Last Friday’s worse than expected September jobs report likely reduced the odds of the Federal Reserve raising interest rates this year, lifting bond and stock prices.
Global stocks were down again last week, for the second week in a row and the third time in the past four weeks.
Stocks in the U.S. and Europe dropped sharply late last week after the Federal Reserve opted to sit tight on raising interest rates at its monetary policy meeting on Thursday, mainly citing recent financial market instability and concerns about global growth.
U.S. stocks had their best gains in the past two months last week as investors await this week’s pivotal Federal Reserve monetary meeting at which the Fed may – or may not – raise interest rates for the first time in nearly a decade.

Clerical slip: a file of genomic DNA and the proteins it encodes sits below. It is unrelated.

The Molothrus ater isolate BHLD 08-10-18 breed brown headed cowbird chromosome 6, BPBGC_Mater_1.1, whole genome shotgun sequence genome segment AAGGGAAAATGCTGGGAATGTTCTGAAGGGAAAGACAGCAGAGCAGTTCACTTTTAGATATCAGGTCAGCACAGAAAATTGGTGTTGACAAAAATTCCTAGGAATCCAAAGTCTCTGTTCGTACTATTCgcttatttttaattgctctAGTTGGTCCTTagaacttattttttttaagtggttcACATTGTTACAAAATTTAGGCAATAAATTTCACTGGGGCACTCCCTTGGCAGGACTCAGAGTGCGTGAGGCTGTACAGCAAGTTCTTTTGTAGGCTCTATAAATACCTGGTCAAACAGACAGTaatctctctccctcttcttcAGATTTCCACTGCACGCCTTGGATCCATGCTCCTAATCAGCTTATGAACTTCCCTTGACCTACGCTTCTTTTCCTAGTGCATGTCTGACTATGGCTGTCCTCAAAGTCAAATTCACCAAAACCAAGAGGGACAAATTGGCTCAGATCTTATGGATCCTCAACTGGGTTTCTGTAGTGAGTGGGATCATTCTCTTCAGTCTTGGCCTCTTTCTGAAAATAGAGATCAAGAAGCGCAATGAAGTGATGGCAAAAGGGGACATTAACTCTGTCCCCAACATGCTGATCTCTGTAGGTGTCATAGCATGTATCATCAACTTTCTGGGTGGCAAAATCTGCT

Stocks continued their slide into the first week of September.
Ending one of the most volatile trading weeks in history, U.S. stocks managed to end last week in positive territory.
After a prolonged period of low volatility, the S&P 500 declined 8% through August 24th of this year followed by declines in global stocks and commodities. From its high on May 21, 2015, the S&P 500 index is now down a little over 11%, the first over 10% move in 46 months.